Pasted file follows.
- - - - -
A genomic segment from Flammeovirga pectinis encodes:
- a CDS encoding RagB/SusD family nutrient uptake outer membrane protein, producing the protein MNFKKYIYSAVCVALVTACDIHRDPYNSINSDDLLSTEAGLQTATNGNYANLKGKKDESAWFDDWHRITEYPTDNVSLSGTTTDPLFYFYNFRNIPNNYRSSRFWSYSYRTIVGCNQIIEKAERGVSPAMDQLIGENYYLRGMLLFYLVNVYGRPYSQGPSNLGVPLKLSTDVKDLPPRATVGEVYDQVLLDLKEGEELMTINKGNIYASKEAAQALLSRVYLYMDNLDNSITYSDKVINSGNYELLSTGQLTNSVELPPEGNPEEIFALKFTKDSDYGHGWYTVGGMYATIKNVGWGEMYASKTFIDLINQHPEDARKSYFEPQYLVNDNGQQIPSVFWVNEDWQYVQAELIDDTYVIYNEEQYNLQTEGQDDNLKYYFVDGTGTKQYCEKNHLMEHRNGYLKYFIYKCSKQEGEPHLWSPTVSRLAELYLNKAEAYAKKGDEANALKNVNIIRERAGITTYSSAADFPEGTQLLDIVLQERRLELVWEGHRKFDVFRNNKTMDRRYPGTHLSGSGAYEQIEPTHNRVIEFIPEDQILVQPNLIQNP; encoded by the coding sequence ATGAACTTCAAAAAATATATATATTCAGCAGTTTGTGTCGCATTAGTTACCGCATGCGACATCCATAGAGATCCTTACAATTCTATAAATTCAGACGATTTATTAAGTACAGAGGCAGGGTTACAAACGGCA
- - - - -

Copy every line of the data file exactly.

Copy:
A genomic segment from Flammeovirga pectinis encodes:
- a CDS encoding RagB/SusD family nutrient uptake outer membrane protein, producing the protein MNFKKYIYSAVCVALVTACDIHRDPYNSINSDDLLSTEAGLQTATNGNYANLKGKKDESAWFDDWHRITEYPTDNVSLSGTTTDPLFYFYNFRNIPNNYRSSRFWSYSYRTIVGCNQIIEKAERGVSPAMDQLIGENYYLRGMLLFYLVNVYGRPYSQGPSNLGVPLKLSTDVKDLPPRATVGEVYDQVLLDLKEGEELMTINKGNIYASKEAAQALLSRVYLYMDNLDNSITYSDKVINSGNYELLSTGQLTNSVELPPEGNPEEIFALKFTKDSDYGHGWYTVGGMYATIKNVGWGEMYASKTFIDLINQHPEDARKSYFEPQYLVNDNGQQIPSVFWVNEDWQYVQAELIDDTYVIYNEEQYNLQTEGQDDNLKYYFVDGTGTKQYCEKNHLMEHRNGYLKYFIYKCSKQEGEPHLWSPTVSRLAELYLNKAEAYAKKGDEANALKNVNIIRERAGITTYSSAADFPEGTQLLDIVLQERRLELVWEGHRKFDVFRNNKTMDRRYPGTHLSGSGAYEQIEPTHNRVIEFIPEDQILVQPNLIQNP; encoded by the coding sequence ATGAACTTCAAAAAATATATATATTCAGCAGTTTGTGTCGCATTAGTTACCGCATGCGACATCCATAGAGATCCTTACAATTCTATAAATTCAGACGATTTATTAAGTACAGAGGCAGGGTTACAAACGGCA